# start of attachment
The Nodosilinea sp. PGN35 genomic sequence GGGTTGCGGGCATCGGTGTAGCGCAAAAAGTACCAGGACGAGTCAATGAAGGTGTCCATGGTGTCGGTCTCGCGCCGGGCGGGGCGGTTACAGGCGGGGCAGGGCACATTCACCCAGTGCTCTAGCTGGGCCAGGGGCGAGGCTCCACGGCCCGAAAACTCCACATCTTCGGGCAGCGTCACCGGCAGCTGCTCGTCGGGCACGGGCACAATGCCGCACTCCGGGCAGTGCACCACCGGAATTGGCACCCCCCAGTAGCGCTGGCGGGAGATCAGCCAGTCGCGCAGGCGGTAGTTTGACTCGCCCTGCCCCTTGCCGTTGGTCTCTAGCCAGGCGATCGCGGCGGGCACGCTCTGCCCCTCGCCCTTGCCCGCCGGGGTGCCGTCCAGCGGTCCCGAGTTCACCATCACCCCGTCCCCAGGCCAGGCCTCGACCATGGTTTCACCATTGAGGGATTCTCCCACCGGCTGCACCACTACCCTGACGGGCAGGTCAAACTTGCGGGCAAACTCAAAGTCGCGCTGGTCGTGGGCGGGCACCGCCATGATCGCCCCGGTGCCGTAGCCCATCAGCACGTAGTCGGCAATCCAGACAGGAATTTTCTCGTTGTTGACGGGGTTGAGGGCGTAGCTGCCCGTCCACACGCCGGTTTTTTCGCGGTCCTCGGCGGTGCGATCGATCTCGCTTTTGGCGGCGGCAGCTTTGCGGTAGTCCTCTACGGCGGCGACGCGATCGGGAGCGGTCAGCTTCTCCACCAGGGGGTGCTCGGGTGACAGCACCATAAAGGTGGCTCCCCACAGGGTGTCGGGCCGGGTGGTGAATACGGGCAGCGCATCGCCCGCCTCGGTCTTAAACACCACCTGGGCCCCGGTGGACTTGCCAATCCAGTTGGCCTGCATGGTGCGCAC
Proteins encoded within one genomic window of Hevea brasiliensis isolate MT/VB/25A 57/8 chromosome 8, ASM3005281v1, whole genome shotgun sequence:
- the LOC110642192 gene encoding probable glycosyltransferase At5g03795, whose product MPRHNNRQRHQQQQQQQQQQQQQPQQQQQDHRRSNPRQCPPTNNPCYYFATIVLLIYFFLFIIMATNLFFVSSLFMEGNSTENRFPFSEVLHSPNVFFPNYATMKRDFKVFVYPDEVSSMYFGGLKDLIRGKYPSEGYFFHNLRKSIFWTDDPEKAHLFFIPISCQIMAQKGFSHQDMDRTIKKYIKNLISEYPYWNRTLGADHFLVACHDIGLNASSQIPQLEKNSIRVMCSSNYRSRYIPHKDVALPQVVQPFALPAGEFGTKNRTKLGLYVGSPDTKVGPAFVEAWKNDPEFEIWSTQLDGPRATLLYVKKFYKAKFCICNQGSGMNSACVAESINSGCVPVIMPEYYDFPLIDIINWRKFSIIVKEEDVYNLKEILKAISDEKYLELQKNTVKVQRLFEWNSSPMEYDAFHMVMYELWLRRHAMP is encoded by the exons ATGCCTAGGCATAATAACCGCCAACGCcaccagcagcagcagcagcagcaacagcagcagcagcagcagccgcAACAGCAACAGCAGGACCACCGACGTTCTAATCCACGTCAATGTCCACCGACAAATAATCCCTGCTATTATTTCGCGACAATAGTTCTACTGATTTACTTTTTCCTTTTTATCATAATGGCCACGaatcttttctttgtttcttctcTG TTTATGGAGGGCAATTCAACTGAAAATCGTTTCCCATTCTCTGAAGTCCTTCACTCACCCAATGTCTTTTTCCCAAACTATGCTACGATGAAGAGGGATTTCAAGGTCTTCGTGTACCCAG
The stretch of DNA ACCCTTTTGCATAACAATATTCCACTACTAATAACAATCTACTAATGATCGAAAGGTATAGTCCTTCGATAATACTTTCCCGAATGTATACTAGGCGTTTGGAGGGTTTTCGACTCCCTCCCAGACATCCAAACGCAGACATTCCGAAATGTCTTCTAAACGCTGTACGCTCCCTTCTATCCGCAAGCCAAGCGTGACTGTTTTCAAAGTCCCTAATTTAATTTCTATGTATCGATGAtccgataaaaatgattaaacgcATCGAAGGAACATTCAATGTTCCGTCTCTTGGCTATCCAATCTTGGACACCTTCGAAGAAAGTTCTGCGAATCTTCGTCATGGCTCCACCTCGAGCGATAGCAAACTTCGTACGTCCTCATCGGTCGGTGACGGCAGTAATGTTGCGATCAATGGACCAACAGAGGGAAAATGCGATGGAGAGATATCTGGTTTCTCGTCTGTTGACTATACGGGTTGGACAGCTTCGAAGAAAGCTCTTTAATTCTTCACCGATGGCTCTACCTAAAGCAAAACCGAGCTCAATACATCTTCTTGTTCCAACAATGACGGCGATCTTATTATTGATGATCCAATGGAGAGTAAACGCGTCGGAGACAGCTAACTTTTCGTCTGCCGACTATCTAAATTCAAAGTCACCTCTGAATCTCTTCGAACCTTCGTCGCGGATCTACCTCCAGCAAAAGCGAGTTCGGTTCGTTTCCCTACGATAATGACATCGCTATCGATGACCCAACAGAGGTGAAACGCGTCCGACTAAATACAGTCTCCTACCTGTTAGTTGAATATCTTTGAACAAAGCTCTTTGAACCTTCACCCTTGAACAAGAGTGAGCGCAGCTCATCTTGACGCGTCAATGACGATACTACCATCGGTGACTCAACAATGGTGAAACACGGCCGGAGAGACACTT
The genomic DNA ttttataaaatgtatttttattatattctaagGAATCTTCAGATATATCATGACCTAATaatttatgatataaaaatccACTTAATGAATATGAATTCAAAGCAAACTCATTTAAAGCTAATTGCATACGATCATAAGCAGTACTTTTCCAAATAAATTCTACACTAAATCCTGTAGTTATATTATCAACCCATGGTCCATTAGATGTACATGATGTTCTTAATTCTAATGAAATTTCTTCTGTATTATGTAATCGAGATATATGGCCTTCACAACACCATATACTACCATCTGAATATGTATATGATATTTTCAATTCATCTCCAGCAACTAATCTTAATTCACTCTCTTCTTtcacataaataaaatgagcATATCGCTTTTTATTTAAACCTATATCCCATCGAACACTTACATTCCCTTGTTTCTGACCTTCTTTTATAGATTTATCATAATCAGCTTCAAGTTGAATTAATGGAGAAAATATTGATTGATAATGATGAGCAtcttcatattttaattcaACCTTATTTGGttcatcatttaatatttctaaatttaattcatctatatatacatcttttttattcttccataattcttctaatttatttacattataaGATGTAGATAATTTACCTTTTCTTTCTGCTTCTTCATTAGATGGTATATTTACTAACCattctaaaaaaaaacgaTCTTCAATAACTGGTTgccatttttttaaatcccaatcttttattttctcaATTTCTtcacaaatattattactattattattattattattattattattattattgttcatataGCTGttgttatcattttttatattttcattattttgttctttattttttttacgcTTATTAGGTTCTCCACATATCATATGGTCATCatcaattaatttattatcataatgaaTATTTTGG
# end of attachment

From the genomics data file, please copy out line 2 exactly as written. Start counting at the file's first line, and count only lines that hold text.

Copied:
Proteins encoded within one genomic window of Hevea brasiliensis isolate MT/VB/25A 57/8 chromosome 8, ASM3005281v1, whole genome shotgun sequence: